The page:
In the latest experiment to blend financial services with retailing, Wells Fargo & Co. and Starbucks Coffee Co. are joining forces to offer banking, lattes, dry-cleaning and other services under one roof.
The plan, to be announced today, will initially see Seattle-based Starbucks open in seven of Wells’ California branches early next year. Some of those branches will also house a dry-cleaner, a sandwich shop and copy center operated by separate companies.
If these prove to be successful, Wells and Starbucks say they will take the concept to many more of the San Francisco-based bank’s 500 traditional branches in California.
“We do believe it’s going to be very powerful,” said Joe Stiglich, vice chairman and head of Wells Fargo’s branch network. Neither company would disclose the cost of the project or other financial arrangements.
Certainly the partnership brings together two well-known brands, although Wells Fargo’s image has been hurt lately by performance problems. But analysts raised doubts about how much additional business each company would garner by the combination. More businesses have established such partnerships under the assumption that consumers want to do multiple routine tasks in one location.
“On the surface, it sounds like this co-retailing relationship could work. Consumers continue to be strained for time and look for convenience,” said Bob Obernesser, a partner at McMillian/Doolittle, a Chicago-based consumer research firm. But he added that Wells should not expect to pick up droves of Starbucks’ customers, who might be in a hurry to leave after picking up their coffee.
In recent years, banks have established many branches inside supermarkets, with some success, and they are testing sites in copy centers and gas stations, among other retailers.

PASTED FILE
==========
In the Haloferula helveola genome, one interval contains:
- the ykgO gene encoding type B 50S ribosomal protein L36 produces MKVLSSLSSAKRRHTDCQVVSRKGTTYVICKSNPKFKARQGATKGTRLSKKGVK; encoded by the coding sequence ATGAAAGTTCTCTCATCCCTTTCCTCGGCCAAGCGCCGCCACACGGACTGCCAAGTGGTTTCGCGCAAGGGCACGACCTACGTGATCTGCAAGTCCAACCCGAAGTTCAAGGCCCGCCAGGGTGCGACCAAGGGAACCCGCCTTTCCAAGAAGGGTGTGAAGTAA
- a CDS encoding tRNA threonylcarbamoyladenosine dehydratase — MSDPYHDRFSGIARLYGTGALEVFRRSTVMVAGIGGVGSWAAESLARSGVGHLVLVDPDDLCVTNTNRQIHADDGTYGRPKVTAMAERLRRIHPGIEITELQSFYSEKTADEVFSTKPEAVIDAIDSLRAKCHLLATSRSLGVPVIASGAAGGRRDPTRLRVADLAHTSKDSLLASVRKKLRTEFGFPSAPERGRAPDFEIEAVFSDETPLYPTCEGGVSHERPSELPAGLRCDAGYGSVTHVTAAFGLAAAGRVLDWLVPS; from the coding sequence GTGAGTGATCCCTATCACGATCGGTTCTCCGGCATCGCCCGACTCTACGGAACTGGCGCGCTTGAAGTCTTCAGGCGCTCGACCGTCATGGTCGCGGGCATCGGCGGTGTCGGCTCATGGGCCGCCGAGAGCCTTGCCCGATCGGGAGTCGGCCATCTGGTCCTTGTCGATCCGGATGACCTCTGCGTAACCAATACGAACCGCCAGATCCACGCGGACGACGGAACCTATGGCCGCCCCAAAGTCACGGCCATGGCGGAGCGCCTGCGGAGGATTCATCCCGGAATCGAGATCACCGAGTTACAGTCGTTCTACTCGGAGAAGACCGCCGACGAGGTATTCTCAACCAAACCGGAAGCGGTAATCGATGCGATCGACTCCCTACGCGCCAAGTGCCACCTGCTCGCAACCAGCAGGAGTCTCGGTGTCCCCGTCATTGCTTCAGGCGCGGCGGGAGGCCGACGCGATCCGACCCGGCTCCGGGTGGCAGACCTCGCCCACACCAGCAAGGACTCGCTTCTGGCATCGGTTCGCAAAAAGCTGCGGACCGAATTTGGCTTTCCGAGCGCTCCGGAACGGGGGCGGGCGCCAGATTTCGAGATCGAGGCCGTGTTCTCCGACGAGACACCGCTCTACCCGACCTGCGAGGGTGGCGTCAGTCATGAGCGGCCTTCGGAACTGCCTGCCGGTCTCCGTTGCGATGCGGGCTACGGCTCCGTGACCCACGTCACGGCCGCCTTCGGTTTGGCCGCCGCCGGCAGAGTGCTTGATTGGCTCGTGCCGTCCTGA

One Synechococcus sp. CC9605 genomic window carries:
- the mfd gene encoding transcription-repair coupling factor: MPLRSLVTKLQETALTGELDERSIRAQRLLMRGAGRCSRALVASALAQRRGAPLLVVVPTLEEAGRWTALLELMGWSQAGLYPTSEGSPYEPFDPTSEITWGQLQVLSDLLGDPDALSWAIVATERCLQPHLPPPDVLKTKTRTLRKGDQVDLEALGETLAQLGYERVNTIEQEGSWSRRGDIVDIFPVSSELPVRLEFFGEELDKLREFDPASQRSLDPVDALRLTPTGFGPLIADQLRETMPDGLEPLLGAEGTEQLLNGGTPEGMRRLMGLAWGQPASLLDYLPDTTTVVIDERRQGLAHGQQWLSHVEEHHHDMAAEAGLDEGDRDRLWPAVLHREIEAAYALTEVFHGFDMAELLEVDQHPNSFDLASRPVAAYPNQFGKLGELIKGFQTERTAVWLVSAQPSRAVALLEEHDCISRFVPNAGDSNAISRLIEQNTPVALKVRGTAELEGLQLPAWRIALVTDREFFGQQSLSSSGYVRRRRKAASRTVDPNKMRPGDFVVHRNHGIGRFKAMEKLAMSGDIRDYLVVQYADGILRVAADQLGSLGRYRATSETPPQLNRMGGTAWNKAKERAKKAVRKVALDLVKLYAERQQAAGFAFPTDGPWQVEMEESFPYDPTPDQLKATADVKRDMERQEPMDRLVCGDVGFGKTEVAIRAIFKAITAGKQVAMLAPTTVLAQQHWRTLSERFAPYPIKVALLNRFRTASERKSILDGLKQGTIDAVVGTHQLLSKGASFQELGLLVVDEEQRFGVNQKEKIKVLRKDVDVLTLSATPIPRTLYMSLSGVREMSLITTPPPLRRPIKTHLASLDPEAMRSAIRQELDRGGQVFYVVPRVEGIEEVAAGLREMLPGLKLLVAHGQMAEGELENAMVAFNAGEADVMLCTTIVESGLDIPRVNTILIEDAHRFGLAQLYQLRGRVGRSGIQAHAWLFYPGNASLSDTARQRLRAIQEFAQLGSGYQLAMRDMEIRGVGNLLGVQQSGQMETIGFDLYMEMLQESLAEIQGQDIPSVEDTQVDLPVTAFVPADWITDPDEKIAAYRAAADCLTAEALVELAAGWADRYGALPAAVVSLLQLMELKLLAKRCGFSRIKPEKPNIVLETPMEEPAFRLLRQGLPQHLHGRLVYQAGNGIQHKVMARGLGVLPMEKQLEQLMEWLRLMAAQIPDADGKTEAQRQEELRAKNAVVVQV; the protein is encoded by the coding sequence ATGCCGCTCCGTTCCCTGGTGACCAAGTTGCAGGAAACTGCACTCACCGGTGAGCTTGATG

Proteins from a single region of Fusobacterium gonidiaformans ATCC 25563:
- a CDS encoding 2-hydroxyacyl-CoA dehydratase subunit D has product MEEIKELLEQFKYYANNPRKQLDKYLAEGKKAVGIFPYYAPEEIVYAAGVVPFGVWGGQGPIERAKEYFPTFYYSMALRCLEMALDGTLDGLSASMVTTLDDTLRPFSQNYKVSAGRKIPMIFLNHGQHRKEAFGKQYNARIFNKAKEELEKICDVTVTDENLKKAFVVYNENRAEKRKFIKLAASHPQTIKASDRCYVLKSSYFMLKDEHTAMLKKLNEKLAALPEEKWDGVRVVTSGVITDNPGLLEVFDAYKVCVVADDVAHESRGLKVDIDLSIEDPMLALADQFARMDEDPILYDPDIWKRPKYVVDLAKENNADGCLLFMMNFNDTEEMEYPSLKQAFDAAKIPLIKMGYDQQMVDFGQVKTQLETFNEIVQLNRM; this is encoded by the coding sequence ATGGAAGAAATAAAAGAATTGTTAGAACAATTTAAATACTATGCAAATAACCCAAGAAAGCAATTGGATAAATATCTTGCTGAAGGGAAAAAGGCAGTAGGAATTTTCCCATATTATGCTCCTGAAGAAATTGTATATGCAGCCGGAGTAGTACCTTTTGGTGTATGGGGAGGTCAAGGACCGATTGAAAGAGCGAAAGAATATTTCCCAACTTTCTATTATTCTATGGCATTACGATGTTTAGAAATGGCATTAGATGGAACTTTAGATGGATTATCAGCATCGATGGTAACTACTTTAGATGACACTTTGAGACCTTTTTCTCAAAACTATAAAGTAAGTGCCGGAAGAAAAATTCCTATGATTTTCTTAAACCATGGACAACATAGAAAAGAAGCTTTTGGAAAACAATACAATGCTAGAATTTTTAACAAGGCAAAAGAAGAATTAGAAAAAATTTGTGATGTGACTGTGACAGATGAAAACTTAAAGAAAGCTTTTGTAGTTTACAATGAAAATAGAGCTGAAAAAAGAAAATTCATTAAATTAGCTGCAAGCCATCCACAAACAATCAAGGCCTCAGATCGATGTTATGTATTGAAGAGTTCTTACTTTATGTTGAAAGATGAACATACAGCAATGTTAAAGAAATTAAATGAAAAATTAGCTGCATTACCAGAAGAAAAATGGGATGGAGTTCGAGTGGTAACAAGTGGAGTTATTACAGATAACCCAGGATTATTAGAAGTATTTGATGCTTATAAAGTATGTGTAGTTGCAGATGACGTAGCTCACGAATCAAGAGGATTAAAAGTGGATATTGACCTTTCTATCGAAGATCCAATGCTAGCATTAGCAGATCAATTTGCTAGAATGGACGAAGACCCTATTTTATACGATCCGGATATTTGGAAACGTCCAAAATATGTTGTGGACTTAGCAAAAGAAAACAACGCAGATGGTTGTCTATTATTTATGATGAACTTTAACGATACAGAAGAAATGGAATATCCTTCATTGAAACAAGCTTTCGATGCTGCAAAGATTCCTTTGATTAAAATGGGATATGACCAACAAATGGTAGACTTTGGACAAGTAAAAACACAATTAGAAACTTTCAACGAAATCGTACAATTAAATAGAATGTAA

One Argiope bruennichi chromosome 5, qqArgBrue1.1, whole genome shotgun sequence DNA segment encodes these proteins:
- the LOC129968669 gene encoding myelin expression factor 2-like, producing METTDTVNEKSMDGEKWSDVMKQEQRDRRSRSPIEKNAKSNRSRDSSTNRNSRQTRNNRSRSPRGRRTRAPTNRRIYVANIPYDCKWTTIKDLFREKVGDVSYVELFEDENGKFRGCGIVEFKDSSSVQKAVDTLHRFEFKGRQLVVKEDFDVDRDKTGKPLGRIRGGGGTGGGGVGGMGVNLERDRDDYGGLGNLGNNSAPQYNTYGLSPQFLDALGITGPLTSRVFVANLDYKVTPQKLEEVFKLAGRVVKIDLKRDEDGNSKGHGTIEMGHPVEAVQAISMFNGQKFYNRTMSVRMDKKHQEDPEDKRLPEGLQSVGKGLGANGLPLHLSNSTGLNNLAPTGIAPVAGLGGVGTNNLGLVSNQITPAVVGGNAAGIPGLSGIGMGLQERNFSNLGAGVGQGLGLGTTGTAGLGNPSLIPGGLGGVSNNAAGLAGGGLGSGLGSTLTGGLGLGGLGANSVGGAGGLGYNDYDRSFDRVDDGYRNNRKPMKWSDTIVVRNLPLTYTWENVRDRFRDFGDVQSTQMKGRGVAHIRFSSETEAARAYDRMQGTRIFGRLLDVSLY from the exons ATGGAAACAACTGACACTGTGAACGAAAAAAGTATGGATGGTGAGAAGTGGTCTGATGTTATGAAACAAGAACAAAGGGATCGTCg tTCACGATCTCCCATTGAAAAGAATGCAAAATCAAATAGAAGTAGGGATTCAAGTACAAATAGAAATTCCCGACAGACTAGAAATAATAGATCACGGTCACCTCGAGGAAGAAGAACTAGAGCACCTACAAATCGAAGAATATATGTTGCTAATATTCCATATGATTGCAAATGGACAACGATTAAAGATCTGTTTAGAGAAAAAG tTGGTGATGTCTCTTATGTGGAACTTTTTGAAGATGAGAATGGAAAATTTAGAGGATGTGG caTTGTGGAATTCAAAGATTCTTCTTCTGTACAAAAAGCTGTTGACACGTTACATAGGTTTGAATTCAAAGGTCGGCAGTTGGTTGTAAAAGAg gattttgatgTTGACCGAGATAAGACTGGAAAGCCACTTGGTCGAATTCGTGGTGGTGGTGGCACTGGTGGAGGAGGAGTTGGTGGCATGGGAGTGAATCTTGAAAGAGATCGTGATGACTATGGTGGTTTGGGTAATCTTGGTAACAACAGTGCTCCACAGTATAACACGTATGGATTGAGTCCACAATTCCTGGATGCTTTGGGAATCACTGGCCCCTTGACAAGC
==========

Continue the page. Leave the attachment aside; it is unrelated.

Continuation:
Earlier this year, H.F. Ahmanson & Co. said a handful of its Home Savings of America branches would share space with Diedrich Coffee Inc., an Irvine-based firm, but construction is still underway in the first such branch, in Santa Monica. Wells had planned in mid-1996 to open up Thrifty Payless drugstores in branches, but that deal fell through after Payless was sold.
For Wells, the state’s second-largest bank, after Bank of America, the move to find a retail partner is being driven largely by real estate considerations. Although it has closed scores of traditional branches since merging with First Interstate Bancorp in early 1996, Wells remains saddled with a network of branches that have become underutilized, as the bank has installed ATMs and other technologies that have reduced staffing and cut the foot traffic inside branches.
Ironically, the onset of popular Starbucks is likely to drive people back into Wells’ branches, although it is far from clear whether Starbucks’ customers will walk past the planned fireplace-like wall separating it from Wells to open up accounts.
Starbucks, on the other hand, has been opening more shops in California. The company now operates 312 outlets in the state, more than triple the number three years ago. By teaming up with Wells, the coffee company can continue to expand in prime locations in the state. Four of the seven planned Starbucks openings inside Wells will be in Southern California--South Pasadena, Pasadena, Glendale and Orange.
“This is very unique for us,” said John Williams, Starbucks’ director of brand management. Although Starbucks and rivals have set up in record shops, bookstores and computer superstores, Williams said, this is a first for his company, which isn’t just leasing space but has been developing the plan with Wells from the beginning.
The Starbucks inside Wells is expected to open early in the morning, even while the bank is closed. In addition to Starbucks, several of the Wells’ branches will also house Pressing Business, a dry-cleaning business from South San Francisco; Briaz, a popular sandwich shop based in Seattle; and PostNet, a mail and copy center based in Northern California.